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Florida Shark Tournament Ends as 11 Killed, Over 300 Released; 765-pound Tiger Shark Biggest Catch

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DESTIN, Florida -- After four days of fishing, the Destin Deep Water Shark Tournament came to a low-key close Sunday.

A small crowd gathered behind Fisherman's Wharf restaurant to watch the last day of weigh-ins, but the biggest catch turned out to be Jonathan Barbee's 765-pound tiger shark, weighed in Thursday.

The 21-year-old Destin native was fishing from the Full Draw and trumped a 656-pound tiger shark weighed in an hour before.

All in all, 11 sharks were killed in the tournament and more than 300 released, including a nurse shark let back into the harbor from the docks near the close of the tournament, said weighmaster Bruce Cheves.

"All around, I believe it was a very successful tournament," Cheves said, adding the 11 sharks killed were hardly the massacre environmental protesters predicted.

No bull or mako shark species were caught in the event, which mainly drew on tiger and nurse populations.

The Destin History and Fishing Museum sponsored the event. Jean Melvin, the museum's director hailed the tournament as a triumph.

"It's better than I ever imagined," Melvin said. "It's like we never stopped. This is what Destin is all about."

This was the first tournament in 11 years. It was called off in 1995 amid environmental concerns. University of Florida researcher George Burgess was taking the opportunity to cut open sharks to gain insight into the health of the shark fishery — where every little bit helps, he said.

"This kind of thing is accumulated knowledge," he said. "A picture starts to take shape once you get enough of the specimens together."

Watching Burgess work were Hanne and Benny Christensen, Atlanta residents who own a second home in Destin.

"We read about this in the paper and thought we should see it," Hanne said.

While they've seen marlin tournaments before, this was the Christensens' first time at a shark contest, and they said they were enjoying themselves.

Not in sight were protesters who waved signs along U.S. Highway 98 earlier in the tournament. However, a plane trailing a banner calling for an end to "cruel" shark tournaments continued to circle the weigh-in site.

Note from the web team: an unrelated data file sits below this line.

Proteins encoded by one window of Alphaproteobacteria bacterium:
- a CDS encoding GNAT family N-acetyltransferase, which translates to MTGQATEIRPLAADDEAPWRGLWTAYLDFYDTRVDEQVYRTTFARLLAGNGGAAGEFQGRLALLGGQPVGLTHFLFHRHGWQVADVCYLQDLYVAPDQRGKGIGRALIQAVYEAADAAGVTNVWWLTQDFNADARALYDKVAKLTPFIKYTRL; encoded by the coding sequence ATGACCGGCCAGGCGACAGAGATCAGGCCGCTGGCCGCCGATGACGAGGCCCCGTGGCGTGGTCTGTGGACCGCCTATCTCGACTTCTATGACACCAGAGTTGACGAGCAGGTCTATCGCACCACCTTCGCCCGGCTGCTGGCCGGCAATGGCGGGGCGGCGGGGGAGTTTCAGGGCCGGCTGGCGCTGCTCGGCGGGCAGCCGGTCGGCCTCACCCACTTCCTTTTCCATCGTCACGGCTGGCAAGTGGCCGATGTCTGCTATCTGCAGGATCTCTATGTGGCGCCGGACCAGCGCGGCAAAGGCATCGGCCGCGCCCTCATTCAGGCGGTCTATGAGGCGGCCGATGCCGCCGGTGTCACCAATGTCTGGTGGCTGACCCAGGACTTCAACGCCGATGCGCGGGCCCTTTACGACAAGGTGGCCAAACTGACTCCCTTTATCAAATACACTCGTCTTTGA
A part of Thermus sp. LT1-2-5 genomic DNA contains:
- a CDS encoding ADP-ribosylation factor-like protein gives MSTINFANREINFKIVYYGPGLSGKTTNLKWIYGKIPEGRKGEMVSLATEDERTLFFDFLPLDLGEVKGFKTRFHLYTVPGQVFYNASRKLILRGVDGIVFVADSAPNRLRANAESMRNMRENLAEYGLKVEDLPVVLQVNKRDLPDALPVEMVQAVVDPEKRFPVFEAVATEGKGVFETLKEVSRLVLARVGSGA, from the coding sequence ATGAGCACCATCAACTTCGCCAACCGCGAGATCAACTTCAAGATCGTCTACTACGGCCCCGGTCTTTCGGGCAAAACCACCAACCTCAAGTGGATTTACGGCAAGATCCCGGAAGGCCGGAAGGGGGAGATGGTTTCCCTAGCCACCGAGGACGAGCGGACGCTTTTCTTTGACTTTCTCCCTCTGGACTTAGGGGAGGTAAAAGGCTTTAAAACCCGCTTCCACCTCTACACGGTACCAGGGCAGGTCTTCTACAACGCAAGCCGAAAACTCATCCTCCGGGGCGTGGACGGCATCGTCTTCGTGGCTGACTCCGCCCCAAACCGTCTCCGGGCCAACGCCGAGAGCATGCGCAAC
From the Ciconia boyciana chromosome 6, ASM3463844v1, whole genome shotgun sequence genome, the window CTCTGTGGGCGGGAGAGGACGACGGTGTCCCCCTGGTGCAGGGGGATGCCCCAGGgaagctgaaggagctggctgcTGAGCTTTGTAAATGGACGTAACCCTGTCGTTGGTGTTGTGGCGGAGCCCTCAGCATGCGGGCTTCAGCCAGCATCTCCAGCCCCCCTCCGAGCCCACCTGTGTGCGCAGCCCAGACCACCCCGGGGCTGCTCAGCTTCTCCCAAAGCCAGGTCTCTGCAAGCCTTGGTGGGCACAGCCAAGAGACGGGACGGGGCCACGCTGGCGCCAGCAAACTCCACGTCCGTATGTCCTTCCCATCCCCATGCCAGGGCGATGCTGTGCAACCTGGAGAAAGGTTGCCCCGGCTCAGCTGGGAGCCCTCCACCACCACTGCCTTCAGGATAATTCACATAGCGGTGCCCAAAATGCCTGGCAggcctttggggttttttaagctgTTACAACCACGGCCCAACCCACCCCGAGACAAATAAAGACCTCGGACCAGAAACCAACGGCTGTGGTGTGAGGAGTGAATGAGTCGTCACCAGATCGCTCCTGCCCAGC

Views expressed in this article do not necessarily reflect those of, its staff or its advertisers.

Reader Comments

3 people have commented so far. cloud add your comment

this is just sick when a shark kills a person its all out war against them but things like this still going on grown up leave them alone and they not bother use save the sharks
   comment# 1   - gary · belfast uk · Aug 28, 2010 @ 6:28am

Shoot and stomp them starlings. Run them buffalo off a cliff for their hides. Eat those dodo birds, shoot those tasmanian wolves (and red wolves), kill that last tiger, harpoon that last humpback whale, and catch that last bluefin tuna. Don't worry about it - they are just animals - they are infinite. The person who kills em' has the right to em' - if they go extinct, it is no loss to the rest of the world. No one else cares if future generations never see a whale, or tiger, or wolf - we've never seen a T-Rex either so who cares if today's animals go extinct? Who cares if our grandkids never go fishing and never even taste fish because there are none left? It is all about the individual killing as many of whatever he feels like killing with any technology he has available - whether fishfinder, sonar, .308, or dynamite. Kill everything, eat your seed-corn, and who cares about future generations. Yeah - people really are this stupid.
   comment# 2   - Jim · Charleston, SC · Dec 31, 2011 @ 4:17am

Jimbo, I hardly think killing 11 sharks per year is going to decimate the population. Besides, all the shrieking and wailing about endangered species is being done by people whose livelihoods, in point of fact, depend on maintaining the "endangered" status of said species. Think about that for a minute.
   comment# 3   - J · X, X · Jan 20, 2012 @ 11:11pm
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